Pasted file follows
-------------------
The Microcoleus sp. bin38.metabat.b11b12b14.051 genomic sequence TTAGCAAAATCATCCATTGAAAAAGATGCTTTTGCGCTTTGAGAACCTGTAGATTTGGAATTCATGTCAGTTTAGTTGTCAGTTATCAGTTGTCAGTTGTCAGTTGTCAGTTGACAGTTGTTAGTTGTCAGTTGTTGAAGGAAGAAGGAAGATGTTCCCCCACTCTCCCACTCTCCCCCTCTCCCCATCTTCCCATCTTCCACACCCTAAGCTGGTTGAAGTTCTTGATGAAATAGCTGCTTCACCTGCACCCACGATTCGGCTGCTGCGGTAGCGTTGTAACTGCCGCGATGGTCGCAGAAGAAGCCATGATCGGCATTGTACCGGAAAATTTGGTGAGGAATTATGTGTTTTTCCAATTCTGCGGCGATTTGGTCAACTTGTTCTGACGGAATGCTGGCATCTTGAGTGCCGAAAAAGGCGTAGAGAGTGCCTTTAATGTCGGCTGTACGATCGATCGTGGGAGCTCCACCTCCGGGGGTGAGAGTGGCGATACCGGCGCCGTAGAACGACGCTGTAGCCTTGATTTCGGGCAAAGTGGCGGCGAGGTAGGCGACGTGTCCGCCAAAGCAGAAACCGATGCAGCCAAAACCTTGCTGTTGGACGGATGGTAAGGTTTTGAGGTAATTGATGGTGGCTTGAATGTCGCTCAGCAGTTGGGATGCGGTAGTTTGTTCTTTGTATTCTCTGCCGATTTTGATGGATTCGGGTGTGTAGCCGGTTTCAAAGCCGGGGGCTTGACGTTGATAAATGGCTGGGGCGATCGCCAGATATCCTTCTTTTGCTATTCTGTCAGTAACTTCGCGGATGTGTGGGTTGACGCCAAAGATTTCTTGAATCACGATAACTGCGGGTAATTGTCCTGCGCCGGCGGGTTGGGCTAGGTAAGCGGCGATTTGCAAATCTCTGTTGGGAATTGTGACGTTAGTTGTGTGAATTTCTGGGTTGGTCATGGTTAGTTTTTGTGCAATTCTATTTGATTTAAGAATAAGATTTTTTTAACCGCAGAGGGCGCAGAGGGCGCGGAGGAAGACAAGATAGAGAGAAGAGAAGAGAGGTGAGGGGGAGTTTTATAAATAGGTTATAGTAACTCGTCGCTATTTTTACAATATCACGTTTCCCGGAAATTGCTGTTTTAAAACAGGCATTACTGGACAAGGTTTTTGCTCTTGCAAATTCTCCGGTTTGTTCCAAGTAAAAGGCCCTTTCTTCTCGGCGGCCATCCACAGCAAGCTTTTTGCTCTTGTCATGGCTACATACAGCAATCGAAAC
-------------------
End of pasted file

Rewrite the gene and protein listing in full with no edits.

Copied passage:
The Microcoleus sp. bin38.metabat.b11b12b14.051 genomic sequence TTAGCAAAATCATCCATTGAAAAAGATGCTTTTGCGCTTTGAGAACCTGTAGATTTGGAATTCATGTCAGTTTAGTTGTCAGTTATCAGTTGTCAGTTGTCAGTTGTCAGTTGACAGTTGTTAGTTGTCAGTTGTTGAAGGAAGAAGGAAGATGTTCCCCCACTCTCCCACTCTCCCCCTCTCCCCATCTTCCCATCTTCCACACCCTAAGCTGGTTGAAGTTCTTGATGAAATAGCTGCTTCACCTGCACCCACGATTCGGCTGCTGCGGTAGCGTTGTAACTGCCGCGATGGTCGCAGAAGAAGCCATGATCGGCATTGTACCGGAAAATTTGGTGAGGAATTATGTGTTTTTCCAATTCTGCGGCGATTTGGTCAACTTGTTCTGACGGAATGCTGGCATCTTGAGTGCCGAAAAAGGCGTAGAGAGTGCCTTTAATGTCGGCTGTACGATCGATCGTGGGAGCTCCACCTCCGGGGGTGAGAGTGGCGATACCGGCGCCGTAGAACGACGCTGTAGCCTTGATTTCGGGCAAAGTGGCGGCGAGGTAGGCGACGTGTCCGCCAAAGCAGAAACCGATGCAGCCAAAACCTTGCTGTTGGACGGATGGTAAGGTTTTGAGGTAATTGATGGTGGCTTGAATGTCGCTCAGCAGTTGGGATGCGGTAGTTTGTTCTTTGTATTCTCTGCCGATTTTGATGGATTCGGGTGTGTAGCCGGTTTCAAAGCCGGGGGCTTGACGTTGATAAATGGCTGGGGCGATCGCCAGATATCCTTCTTTTGCTATTCTGTCAGTAACTTCGCGGATGTGTGGGTTGACGCCAAAGATTTCTTGAATCACGATAACTGCGGGTAATTGTCCTGCGCCGGCGGGTTGGGCTAGGTAAGCGGCGATTTGCAAATCTCTGTTGGGAATTGTGACGTTAGTTGTGTGAATTTCTGGGTTGGTCATGGTTAGTTTTTGTGCAATTCTATTTGATTTAAGAATAAGATTTTTTTAACCGCAGAGGGCGCAGAGGGCGCGGAGGAAGACAAGATAGAGAGAAGAGAAGAGAGGTGAGGGGGAGTTTTATAAATAGGTTATAGTAACTCGTCGCTATTTTTACAATATCACGTTTCCCGGAAATTGCTGTTTTAAAACAGGCATTACTGGACAAGGTTTTTGCTCTTGCAAATTCTCCGGTTTGTTCCAAGTAAAAGGCCCTTTCTTCTCGGCGGCCATCCACAGCAAGCTTTTTGCTCTTGTCATGGCTACATACAGCAATCGAAAC